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Northeastern students win NASA's Mars Ice Challenge with a robot built to extract water from the Red Planet

A team of Northeastern students has won the 2018 NASA Mars Ice Challenge, bringing the world one small step closer to sending people to the Red Planet.

For manned Martian missions to be possible, astronauts will need a lot more water than they can carry on a spacecraft. There is plenty of water on Mars, but most of it is trapped under a thick layer of dirt and ice. NASA and other international space organizations want to gain access to those underground rivers.

Enter six Northeastern engineering students. They built a remote-operated robotic device comprised of a drill, an excavator, and a heating element to penetrate the dirt, melt the ice, and pump clean water up to the surface.

The Northeastern team got to test their system on Thursday at the NASA Langley Research Center in Hampton, Virginia, competing against eight other universities in a quest to see which device could extract the greatest amount of water form a simulated Martian surface.

Northeastern won by a landslide, collecting 3,209 milliliters of water. The second-place team collected around 800 milliliters of water.

What made Northeastern’s system so superior? The device’s design allowed it to drill fewer holes but excavate more surface area than other machines. That meant the system could pull out more water with less effort.

“The other thing that helped was that the people on this team are brilliant engineers and built a system that was reliable, robust, and could withstand the competition environment,” said team member Daniel McGann, a third-year engineering student.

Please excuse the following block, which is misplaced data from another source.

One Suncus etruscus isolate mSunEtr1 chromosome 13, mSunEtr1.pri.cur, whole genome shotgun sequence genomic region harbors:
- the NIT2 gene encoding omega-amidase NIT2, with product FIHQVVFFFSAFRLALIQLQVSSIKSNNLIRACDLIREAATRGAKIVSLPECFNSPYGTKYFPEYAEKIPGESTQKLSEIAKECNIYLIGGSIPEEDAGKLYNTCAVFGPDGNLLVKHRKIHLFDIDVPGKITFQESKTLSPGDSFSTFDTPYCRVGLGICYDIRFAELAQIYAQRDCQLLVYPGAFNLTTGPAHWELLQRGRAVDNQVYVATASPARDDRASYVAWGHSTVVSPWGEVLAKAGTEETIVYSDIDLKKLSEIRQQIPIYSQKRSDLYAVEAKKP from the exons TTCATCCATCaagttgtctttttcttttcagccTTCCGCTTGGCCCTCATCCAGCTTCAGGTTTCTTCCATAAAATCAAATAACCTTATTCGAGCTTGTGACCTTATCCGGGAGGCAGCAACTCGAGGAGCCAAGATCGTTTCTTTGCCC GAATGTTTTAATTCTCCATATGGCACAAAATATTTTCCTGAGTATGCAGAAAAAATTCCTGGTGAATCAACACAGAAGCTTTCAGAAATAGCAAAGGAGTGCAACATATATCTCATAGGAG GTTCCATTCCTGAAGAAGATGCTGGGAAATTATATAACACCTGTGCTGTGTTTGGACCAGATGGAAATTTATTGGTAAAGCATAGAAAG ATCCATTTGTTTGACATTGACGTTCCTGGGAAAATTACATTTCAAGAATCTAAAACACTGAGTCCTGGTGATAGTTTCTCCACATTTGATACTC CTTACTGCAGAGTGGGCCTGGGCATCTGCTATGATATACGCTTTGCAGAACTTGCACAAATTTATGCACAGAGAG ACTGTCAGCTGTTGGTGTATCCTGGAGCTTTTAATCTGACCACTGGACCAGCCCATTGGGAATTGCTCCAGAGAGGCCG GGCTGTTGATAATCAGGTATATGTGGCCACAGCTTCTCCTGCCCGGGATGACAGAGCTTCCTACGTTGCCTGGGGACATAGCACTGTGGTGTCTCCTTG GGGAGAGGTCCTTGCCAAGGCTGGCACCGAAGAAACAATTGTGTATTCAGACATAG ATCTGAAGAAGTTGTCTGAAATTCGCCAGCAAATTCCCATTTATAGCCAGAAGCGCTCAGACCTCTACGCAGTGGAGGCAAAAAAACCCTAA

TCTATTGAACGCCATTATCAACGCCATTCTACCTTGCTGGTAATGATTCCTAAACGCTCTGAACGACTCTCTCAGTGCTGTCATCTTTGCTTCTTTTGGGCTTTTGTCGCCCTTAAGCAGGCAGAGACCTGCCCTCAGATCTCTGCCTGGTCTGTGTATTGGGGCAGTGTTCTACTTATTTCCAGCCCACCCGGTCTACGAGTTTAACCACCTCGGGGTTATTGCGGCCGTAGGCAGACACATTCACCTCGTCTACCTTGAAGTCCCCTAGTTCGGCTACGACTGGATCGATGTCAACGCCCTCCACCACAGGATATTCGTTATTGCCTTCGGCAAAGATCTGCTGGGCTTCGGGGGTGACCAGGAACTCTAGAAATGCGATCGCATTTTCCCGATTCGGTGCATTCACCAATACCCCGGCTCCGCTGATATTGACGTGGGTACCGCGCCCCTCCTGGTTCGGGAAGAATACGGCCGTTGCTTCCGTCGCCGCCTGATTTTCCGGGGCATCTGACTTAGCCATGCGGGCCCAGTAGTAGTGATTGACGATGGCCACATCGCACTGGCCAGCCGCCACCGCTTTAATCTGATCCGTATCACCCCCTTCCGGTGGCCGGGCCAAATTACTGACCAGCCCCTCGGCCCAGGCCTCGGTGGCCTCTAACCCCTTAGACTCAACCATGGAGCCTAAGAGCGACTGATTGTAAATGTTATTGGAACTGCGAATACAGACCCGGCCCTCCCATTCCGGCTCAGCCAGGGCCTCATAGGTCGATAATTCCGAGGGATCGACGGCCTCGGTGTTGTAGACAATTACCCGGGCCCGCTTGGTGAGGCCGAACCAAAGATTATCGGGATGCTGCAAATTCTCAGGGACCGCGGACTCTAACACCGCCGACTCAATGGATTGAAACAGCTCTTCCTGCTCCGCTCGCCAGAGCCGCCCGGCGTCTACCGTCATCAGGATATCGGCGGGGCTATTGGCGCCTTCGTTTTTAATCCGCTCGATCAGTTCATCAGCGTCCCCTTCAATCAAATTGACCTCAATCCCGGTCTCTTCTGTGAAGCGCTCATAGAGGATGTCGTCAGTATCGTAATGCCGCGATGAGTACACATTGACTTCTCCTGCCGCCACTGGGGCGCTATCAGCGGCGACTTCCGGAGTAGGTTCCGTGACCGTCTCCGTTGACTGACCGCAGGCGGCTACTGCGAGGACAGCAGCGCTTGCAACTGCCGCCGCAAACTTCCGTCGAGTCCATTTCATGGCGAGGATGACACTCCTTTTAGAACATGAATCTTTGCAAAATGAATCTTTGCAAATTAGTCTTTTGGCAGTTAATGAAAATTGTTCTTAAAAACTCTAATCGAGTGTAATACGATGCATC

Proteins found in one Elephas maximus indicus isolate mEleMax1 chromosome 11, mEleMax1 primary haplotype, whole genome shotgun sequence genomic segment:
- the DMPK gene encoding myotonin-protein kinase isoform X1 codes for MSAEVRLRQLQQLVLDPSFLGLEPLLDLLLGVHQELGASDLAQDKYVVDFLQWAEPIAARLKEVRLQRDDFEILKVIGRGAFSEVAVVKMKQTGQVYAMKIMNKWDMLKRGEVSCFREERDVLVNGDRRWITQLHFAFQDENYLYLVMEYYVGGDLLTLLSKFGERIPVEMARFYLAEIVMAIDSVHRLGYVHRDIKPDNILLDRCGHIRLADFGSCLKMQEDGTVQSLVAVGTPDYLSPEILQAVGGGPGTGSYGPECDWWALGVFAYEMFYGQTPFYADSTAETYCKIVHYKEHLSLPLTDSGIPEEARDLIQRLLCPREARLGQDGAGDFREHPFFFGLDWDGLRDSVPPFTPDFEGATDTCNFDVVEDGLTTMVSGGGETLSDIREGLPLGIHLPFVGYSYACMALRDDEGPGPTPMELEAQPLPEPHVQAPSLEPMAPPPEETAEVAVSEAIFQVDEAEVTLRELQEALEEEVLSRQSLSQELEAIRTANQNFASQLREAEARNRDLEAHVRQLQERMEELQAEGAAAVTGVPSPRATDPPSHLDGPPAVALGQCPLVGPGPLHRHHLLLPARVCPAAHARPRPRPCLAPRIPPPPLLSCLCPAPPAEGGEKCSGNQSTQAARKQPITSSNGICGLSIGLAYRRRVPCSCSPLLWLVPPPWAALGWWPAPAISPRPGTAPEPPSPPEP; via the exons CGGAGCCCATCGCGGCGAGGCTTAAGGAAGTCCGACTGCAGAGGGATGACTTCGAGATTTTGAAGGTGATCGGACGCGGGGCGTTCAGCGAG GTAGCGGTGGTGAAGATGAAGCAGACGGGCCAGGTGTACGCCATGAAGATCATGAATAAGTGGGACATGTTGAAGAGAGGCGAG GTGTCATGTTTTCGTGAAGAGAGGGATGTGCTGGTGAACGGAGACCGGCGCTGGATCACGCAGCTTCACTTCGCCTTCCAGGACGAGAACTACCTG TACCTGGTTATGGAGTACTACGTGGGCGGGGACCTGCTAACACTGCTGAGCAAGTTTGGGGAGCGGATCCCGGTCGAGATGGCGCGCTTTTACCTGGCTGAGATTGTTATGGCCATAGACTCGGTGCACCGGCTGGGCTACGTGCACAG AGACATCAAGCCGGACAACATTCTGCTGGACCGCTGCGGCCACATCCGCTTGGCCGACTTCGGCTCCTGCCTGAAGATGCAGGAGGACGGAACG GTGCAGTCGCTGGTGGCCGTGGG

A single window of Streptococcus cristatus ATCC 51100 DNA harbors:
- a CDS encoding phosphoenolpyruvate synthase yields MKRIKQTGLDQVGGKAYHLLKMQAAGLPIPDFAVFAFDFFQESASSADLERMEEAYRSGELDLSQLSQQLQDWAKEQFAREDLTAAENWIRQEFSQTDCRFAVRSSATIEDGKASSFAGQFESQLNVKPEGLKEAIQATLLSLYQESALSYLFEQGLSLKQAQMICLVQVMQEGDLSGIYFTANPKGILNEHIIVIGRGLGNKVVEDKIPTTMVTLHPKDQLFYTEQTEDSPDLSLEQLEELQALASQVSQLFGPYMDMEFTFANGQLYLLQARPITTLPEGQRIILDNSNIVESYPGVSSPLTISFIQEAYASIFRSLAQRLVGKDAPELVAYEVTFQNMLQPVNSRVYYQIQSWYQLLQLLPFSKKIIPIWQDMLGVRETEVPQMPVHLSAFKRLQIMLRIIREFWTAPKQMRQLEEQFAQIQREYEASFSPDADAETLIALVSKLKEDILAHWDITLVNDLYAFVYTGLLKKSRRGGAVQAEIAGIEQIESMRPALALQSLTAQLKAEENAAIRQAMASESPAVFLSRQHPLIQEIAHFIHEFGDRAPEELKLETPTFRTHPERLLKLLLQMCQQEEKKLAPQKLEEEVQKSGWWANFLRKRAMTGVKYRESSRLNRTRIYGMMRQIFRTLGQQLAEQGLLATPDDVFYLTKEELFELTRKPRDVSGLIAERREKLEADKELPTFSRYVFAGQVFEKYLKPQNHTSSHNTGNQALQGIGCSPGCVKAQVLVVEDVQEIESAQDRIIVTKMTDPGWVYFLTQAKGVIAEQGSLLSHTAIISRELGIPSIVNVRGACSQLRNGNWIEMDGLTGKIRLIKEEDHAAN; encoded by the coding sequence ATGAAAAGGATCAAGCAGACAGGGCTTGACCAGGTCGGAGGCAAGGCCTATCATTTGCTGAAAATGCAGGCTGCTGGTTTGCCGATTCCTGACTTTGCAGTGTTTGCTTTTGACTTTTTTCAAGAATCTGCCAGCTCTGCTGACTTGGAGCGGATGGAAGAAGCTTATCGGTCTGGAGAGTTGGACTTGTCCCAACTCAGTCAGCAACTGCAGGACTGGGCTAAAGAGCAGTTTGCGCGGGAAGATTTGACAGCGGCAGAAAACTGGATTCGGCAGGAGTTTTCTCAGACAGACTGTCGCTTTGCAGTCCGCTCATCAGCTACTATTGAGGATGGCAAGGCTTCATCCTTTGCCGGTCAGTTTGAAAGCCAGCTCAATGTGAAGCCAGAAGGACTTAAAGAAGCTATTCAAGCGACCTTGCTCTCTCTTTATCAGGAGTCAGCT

The competition was divided into two days. On day one, teams were allowed to tinker with their devices to fix any last-minute issues. But day two was hands-off, meaning teams could only control their systems remotely. This was a critical part of the design specifications, since NASA will eventually want a device that can go a step further and work autonomously.

Early on in day two, disaster struck. The tubes of the Northeastern team’s device got clogged.

Northeastern professor Taskin Padir, far left, led a  team of Northeastern engineering students to a first-place finish in NASA’s 2018 Mars Ice Challenge. Photo by NASA Langley / David C. Bowman

“For the majority of the day, we thought we weren’t going to get any water,” said team member Ben Zinser, a second-year engineering student. They first tried submerging the device in water, hoping to dissolve the dirt. When that didn’t work, they lifted out the extractor and turned up the heating element. After a while, all the water in the extractor’s tube evaporated, leaving the dusty sediment, which easily passed through, clearing the blockage.

“Once we finally got the tube unclogged, it was just a continuous stream of water,” Zinser said. “It was really incredible.”

The trouble-shooting was all done remotely, a feat that impressed the judges so much that they gave the Northeastern team special recognition at the award ceremony. In addition to winning the competition, the team received $3,000 to continue their research to improve the device.

Since the ultimate goal is to send a water extraction device to Mars, a space-ready system must adhere to certain design specifications. For example, any water pumped to the planet’s surface would evaporate immediately in the frigid temperatures and suffocating atmosphere of Mars.

“Mars isn’t going to be nice to us,” said team member Emilia Kelly, a second-year engineering student. “We will need a system that creates an environment in which the pressure and temperature are things we can regulate.”

Kelly is starting a co-op this summer at NASA’s Jet Propulsion Laboratory, where she’ll begin tackling these types of engineering challenges.

In addition to McGann, Kelly, and Zinser, the team includes engineering students Andrew Panasyuk, Elisa Danthinne, and Patrick Moore.

“NASA and the other international space organizations are serious about getting man to Mars, and harvesting water is a critical capability,” said Taskin Padir, associate professor of electrical and computer engineering, who serves as the team’s faculty advisor. “This is the beginning of a major journey to make that real. These guys are on to something.”